Games With A Purpose

From Cohen Courses
Jump to navigationJump to search

Games With A Purpose

Definition and appeal

"Games with a purpose" are a category of computer game which convert the result of the play into useful computation or data. (The Wikipedia article is located here.) Games with a purpose are specifically designed to leverage humans to complete tasks at which computers are known to perform poorly. This has several important effects

  • It sets a minimum rate of completion for a variety of tasks at which computers are bad that is itself quite fast.
  • It provides a large quantity of priming data against which future machine learning models can be trained.
  • It allows people to spend time in which they might be engaged in play that benefits only themselves engage in play that also benefits others. The most prominently known GWAP game is The ESP Game, described in a 2004 CHI paper.

Difficulties in implementing

There are a variety of difficulties associated with producing good games with a purpose. A basic problem is that humans do not actually find all activities fun - it may take a significant amount of abstraction to dissociate the task from its nature as labor and make it enjoyable. (DeOrio and Bertacco dealt with this in coming up with a game that doubled as a SAT Solver, as described here.) Furthermore, the audience playing your game may have a variety of demographic biases that keep your findings from being generally applicable. Dong and Fu have written a paper looking at this problem as seen in the different photo-tagging styles practiced by different cultures.

Alternate Avenues

An alternate avenue to GWAP that is worth mentioning is the one taken by Amazon's Mechanical Turk, in which users are paid to complete small tasks. The pay rate comes out to approximately $8 per hour, according to Amazon's Best Practices Guide, but most tasks take substantially less than an hour to complete. While GWAP games rely on inherently ludic motivations, Mechanical Turk is financially motivated. The difference between these two motivations and the tasks which they can get people to perform is substantial. For example, researchers have used Mechanical Turk to find experimental test subjects or idividuals to take surveys, tasks which are not inherently thought of as "fun". Ahn and Dabbish reported quite high accuracy rates for the ESP Game, a single case suggesting the potential of ludus as a motivator for accurately completing simple tasks; a recent paper by Downs et al. looked specifically at how to vet Mechanical Turk workers for these slightly more sophisticated and boring tasks.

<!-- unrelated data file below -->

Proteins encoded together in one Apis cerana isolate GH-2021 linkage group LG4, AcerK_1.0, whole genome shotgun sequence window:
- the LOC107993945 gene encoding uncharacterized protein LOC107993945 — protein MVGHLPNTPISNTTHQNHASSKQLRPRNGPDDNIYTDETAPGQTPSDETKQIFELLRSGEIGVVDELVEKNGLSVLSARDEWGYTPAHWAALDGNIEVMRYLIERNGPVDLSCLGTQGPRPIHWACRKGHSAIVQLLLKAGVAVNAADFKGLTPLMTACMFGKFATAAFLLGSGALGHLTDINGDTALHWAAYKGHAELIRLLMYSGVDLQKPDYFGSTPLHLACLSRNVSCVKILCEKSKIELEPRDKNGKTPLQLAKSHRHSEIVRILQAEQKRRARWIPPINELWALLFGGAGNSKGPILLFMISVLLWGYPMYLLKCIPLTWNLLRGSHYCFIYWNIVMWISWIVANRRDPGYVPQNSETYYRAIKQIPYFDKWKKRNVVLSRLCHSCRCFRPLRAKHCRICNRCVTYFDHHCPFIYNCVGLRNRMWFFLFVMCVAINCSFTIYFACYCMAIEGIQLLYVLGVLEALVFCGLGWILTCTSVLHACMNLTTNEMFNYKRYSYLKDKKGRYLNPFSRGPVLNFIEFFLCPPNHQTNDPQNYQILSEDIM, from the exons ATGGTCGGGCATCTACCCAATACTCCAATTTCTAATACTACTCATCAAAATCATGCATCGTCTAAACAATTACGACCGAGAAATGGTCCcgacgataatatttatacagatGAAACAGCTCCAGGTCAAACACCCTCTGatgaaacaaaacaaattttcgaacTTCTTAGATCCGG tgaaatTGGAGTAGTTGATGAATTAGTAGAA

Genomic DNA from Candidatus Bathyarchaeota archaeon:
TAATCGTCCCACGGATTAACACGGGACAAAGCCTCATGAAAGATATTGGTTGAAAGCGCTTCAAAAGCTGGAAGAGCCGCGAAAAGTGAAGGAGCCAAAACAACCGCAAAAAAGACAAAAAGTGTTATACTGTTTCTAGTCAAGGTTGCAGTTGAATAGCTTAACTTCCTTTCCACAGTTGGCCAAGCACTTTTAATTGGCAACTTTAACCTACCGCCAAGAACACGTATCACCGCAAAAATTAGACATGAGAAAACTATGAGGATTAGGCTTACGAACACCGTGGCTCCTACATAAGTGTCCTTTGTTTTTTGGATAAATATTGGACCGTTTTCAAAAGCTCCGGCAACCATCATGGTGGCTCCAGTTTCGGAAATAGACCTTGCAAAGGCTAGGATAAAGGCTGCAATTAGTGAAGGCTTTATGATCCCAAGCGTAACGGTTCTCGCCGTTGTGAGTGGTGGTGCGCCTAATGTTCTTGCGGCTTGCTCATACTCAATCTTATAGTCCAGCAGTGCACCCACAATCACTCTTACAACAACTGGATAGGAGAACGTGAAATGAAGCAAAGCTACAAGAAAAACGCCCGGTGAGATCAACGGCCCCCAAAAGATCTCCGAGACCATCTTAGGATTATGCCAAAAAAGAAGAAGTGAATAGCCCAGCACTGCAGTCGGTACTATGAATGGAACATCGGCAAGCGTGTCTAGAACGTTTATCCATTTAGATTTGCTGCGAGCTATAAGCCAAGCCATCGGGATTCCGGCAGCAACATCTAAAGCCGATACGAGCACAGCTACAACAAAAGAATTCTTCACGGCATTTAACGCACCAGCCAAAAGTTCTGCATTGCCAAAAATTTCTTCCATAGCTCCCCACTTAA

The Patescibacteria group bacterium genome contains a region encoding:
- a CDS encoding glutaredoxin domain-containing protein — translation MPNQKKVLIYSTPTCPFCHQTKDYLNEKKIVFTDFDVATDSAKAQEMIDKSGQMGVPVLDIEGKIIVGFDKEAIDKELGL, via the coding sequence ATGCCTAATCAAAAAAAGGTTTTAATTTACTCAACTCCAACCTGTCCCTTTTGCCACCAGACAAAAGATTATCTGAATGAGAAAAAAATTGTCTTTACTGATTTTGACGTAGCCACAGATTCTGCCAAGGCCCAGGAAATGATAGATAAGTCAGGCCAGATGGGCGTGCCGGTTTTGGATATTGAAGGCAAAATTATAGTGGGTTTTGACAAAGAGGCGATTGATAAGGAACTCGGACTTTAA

The "dark side" of GWAP and its cousins

As noted by Ahn and Dabbish, the GWAP process of human computation is inherently a technique, and one that can be abused by a variety of different actors. Just as GWAP can be used to solve computationally difficult but morally unambiguous tasks such as photo tagging, it can also be used for similarly difficult but much more ambiguous tasks, such as tagging photographs of political dissidents. Zittrain has presented on this potential, linking together GWAP and Mechanical Turk as existing on the same spectrum of activity; both essentially serve as digital Skinner boxes, providing different kinds of token rewards for completing simple tasks.

We have already seen innovative malicious examples of the leveraging of these services. On the financial side, and in a bizarre if expectable twist, the CAPTCHAs pioneered by Luis von Ahn as a method to make sure that you are dealing with a human are now being brute-force solved by humans employed by services such as Decaptcher in exchange for small financial rewards. On the ludic side, the 4chan community has created software to both help users easily game TIME magazine's 100 Poll (thoroughly documented here), and to help people engage in small-scale DDoS attacks without using a botnet. (The DDoSing program is colloquially known as the Low Orbit Ion Cannon.)

Are there ethical issues associated with GWAP?

For Computer Scientists, there is little to be done regarding the "ethics" of GWAP. These games are unlike much of the rest of computer science because they effectively use a set of basic human impulses as black box replacement for much better understood -if less effective- computational algorithms. GWAP has brought us much more in touch with fundamental human thought processes than much conventional computer science research -including AI- has ever done before; if its introduction provides any kind of broader, philosphical lesson, it is that we ourselves can be reduced to poorly-understood cogs in a machine, and it behooves us to work with social scientists to better understand these human components.